On 14 February 2018 Jean-Claude Juncker gave a press conference providing his vision for future institutional issues in the European Union. In his introductory speech he called for the continuation of the ‘Lead Candidate’ Process, known widely in Brussels in its German form ‘Spitzenkandidaten’. Under this process, each political group taking part in the European Parliament election nominates a candidate for President of the Commission. The candidate of the party that wins the most seats is then selected by the European Council as the Commission President, and the Parliament confirms the candidate by a majority of votes.
The process proved to be controversial when it was first trialled in 2014, and was pushed through by the European Parliament much to the annoyance of then UK Prime Minister David Cameron, who tried to block the appointment of President Juncker to the role following the EPP group’s victory in the European elections that year.
Juncker also addressed the issue of the composition of the European Parliament which, following the UK referendum, must be changed by May 2018. Particular attention will be given to the 73 seats that the UK will leave vacant. Juncker set out the four options available to the EU:
- Make the Parliament smaller than the maximum 751;
- Reallocate seats to other member states;
- Reserve unused seats for future enlargement of the Union;
- Reserve unused seats for the possible creation of a transnational constituency.
Juncker spoke in favour of the Lead Candidate Process as both the Council and the Parliament are required to endorse the candidate. This means that the Commission President has a much stronger mandate. However, the process is somewhat in jeopardy because a number of member states (notably France, Czech Republic, Hungary, Lithuania, the Netherlands, Poland, Portugal and Slovakia) are against it. Their main reasons for opposing the system are that they want the Council to be able to select the President of its choice without interference from the European Parliament. The Parliament recently adopted a resolution (457 votes to 200) saying it would reject any candidate for the Commission Presidency that not been appointed as a Spitzenkandidat — or someone who has the formal backing of a party grouping — in the run-up to European elections. Juncker clearly faces a struggle to persuade governments across the EU to accept this system and it looks like the Parliament and the Council will almost certainly lock horns over the issue following the European elections next year.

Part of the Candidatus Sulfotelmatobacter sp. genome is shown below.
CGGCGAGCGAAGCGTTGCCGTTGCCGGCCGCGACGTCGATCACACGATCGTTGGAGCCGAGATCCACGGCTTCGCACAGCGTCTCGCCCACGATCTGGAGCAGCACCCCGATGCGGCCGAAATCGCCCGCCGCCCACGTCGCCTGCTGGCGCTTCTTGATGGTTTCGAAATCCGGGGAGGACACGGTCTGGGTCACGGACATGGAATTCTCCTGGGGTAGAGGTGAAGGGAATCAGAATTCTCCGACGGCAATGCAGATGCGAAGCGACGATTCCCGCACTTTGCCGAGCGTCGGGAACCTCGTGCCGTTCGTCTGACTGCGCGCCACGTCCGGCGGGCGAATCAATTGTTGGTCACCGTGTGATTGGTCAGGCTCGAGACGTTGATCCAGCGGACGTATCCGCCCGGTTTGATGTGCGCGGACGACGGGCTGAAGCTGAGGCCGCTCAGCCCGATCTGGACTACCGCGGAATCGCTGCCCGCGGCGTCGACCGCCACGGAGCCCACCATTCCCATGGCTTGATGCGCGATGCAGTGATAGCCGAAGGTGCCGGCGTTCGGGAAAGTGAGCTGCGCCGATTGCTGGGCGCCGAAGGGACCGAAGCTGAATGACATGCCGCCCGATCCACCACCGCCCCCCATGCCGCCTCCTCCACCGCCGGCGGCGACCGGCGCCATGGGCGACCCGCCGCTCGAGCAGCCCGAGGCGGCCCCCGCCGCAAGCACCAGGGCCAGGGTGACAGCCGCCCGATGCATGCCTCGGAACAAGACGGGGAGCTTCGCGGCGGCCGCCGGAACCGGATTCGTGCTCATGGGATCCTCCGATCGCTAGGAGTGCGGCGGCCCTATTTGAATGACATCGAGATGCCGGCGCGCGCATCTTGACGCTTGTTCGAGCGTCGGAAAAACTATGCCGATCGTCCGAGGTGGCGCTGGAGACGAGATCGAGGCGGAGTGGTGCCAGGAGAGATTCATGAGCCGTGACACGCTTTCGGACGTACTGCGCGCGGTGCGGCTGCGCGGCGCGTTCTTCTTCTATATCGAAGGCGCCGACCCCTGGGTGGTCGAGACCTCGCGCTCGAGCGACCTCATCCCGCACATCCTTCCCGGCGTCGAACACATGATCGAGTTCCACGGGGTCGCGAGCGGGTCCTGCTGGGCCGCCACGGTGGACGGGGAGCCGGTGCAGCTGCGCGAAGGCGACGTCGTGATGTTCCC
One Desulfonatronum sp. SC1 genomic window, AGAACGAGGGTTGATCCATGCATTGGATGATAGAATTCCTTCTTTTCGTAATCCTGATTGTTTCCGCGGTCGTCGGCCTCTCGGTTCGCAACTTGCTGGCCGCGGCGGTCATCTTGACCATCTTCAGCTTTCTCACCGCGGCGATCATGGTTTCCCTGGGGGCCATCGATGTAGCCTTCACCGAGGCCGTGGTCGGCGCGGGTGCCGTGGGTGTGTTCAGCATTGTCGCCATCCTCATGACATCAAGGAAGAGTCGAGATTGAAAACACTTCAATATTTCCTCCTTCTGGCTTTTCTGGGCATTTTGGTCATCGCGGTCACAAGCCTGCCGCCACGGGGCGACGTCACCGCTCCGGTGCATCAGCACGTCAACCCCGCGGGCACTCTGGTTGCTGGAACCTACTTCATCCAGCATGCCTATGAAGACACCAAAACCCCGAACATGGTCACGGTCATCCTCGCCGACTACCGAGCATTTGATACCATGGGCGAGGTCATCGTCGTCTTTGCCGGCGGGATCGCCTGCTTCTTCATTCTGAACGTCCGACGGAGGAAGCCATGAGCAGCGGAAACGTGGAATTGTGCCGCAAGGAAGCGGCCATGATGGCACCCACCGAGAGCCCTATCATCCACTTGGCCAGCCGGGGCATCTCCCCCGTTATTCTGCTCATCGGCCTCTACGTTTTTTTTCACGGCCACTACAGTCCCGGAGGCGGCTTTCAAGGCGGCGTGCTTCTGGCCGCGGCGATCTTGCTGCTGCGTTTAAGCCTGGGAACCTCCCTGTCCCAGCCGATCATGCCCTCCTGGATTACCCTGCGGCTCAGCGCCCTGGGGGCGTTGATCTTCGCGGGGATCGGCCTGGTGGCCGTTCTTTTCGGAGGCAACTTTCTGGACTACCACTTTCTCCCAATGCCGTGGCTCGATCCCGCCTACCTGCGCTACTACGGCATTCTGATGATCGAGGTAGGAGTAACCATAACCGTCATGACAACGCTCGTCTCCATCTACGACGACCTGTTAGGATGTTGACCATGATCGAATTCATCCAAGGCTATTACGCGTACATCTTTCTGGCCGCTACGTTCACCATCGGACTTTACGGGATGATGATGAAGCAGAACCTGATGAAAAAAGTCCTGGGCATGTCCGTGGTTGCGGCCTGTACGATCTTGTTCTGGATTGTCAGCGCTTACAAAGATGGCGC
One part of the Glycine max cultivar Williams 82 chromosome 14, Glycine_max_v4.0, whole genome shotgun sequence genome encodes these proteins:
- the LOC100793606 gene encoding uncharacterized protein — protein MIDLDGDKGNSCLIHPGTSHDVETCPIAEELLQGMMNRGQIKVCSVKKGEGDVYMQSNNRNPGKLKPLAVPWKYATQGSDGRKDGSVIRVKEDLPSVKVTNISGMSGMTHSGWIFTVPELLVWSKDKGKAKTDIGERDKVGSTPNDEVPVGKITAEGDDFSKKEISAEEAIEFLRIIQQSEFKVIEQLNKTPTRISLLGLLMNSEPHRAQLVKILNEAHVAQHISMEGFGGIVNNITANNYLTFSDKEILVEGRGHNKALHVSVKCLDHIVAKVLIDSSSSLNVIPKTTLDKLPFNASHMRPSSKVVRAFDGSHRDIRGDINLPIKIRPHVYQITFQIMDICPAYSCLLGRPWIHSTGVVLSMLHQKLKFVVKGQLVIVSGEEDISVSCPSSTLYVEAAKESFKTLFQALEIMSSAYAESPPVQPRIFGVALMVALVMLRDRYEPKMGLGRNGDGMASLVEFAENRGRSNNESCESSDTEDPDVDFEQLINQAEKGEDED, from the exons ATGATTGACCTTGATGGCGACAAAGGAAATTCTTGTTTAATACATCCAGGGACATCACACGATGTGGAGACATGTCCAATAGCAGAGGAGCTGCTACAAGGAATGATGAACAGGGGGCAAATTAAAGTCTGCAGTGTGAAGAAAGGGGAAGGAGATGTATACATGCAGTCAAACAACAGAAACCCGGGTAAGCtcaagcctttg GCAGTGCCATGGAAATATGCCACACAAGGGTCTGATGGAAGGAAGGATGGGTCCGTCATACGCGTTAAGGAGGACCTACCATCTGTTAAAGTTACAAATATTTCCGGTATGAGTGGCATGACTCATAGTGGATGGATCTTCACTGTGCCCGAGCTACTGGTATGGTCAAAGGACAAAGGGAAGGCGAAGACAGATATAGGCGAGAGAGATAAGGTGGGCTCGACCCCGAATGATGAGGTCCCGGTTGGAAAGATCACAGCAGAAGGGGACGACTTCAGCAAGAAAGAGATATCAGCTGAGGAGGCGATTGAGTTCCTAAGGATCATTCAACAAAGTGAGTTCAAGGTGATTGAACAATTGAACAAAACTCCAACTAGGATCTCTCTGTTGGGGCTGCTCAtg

Juncker went on to outline his views on the possible creation of a transnational constituency which would use the seats vacated by the UK post-Brexit. In a vote on 7 February 2018, the European Parliament decided not to call for the creation of a transnational constituency, although this does not prevent future debate on the matter. Juncker said that the Commission is sympathetic to the idea of transnational lists, but that this would require unanimous agreement of the Council and changes to electoral law in all 27 Member States in the next year to be applied for the 2019 elections. A number of member states have recently expressed support for this idea, while others have expressed their disagreement with its establishment. Those in favour argue that a transnational constituency could address the EU’s perceived democratic deficit and that the creation of such a list would kickstart the development of a common European demos. On the other hand, those against the proposal have argued that parliamentarians should represent and communicate closely with the voters who elected them on a local or national level, both for reasons of accountability and to be able to raise concerns on behalf of their constituents.
In his State of the Union address last September, Juncker made his first suggestions for a double-hatted EU President. In his most recent speech he reiterated that this would make the Union more efficient as a single person would hold the two offices of the President of the European Council and President of the European Commission.